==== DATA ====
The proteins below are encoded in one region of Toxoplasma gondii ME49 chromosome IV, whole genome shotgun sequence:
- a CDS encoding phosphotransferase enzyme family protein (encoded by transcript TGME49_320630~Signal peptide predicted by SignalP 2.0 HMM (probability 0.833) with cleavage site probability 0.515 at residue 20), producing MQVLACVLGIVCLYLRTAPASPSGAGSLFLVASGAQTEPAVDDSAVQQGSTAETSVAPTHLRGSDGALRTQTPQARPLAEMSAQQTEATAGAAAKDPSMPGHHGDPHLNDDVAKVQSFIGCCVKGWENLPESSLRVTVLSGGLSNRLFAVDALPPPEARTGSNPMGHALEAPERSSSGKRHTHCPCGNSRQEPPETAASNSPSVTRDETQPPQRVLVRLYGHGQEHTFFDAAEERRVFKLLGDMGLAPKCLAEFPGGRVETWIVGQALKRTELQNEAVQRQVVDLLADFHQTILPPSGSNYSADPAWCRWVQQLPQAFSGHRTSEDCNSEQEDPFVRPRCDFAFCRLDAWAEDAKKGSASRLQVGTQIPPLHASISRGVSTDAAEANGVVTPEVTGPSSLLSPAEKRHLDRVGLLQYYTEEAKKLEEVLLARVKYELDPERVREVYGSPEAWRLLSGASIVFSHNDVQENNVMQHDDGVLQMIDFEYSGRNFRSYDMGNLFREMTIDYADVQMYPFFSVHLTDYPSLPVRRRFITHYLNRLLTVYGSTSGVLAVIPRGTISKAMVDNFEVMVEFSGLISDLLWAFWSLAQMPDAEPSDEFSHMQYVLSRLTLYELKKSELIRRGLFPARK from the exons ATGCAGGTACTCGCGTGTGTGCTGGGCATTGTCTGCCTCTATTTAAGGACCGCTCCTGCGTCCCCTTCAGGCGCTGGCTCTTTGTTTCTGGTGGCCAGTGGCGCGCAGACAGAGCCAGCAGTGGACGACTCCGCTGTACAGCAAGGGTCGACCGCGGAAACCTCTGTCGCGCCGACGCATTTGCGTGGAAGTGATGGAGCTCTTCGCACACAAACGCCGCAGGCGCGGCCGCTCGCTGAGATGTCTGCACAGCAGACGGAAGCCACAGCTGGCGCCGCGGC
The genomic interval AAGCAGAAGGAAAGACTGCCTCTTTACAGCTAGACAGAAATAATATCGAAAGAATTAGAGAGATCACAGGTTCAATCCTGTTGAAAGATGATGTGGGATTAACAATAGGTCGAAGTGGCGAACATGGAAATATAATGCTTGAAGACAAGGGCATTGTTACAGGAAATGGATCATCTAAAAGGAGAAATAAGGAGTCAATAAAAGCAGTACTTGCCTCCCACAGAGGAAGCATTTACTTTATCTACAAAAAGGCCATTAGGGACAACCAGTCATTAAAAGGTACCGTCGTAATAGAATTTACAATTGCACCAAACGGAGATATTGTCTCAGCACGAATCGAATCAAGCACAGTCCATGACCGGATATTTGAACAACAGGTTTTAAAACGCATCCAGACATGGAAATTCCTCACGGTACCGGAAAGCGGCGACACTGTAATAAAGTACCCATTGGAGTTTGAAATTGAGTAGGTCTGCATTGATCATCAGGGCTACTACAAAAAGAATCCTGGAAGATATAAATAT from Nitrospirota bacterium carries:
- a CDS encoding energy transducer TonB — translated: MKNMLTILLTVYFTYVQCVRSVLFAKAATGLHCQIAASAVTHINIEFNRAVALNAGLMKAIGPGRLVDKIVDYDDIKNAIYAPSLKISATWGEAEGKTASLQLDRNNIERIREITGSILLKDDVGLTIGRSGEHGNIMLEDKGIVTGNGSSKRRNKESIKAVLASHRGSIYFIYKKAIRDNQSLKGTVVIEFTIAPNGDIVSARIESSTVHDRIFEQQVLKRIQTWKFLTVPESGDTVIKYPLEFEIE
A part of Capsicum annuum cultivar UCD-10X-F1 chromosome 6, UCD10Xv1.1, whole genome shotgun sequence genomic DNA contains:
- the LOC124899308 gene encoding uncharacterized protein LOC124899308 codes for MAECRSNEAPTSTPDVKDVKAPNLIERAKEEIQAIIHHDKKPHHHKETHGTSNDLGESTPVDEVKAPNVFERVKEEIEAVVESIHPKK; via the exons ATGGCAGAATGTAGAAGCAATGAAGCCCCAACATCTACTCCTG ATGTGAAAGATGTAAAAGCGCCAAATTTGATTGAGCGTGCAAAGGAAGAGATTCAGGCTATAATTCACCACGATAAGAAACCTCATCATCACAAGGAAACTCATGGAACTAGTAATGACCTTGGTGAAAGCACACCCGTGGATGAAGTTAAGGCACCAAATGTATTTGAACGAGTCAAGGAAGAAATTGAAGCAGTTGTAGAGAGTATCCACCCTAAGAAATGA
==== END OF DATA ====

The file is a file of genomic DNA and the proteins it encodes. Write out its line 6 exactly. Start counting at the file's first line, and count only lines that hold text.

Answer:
- the LOC124899308 gene encoding uncharacterized protein LOC124899308 codes for MAECRSNEAPTSTPDVKDVKAPNLIERAKEEIQAIIHHDKKPHHHKETHGTSNDLGESTPVDEVKAPNVFERVKEEIEAVVESIHPKK; via the exons ATGGCAGAATGTAGAAGCAATGAAGCCCCAACATCTACTCCTG ATGTGAAAGATGTAAAAGCGCCAAATTTGATTGAGCGTGCAAAGGAAGAGATTCAGGCTATAATTCACCACGATAAGAAACCTCATCATCACAAGGAAACTCATGGAACTAGTAATGACCTTGGTGAAAGCACACCCGTGGATGAAGTTAAGGCACCAAATGTATTTGAACGAGTCAAGGAAGAAATTGAAGCAGTTGTAGAGAGTATCCACCCTAAGAAATGA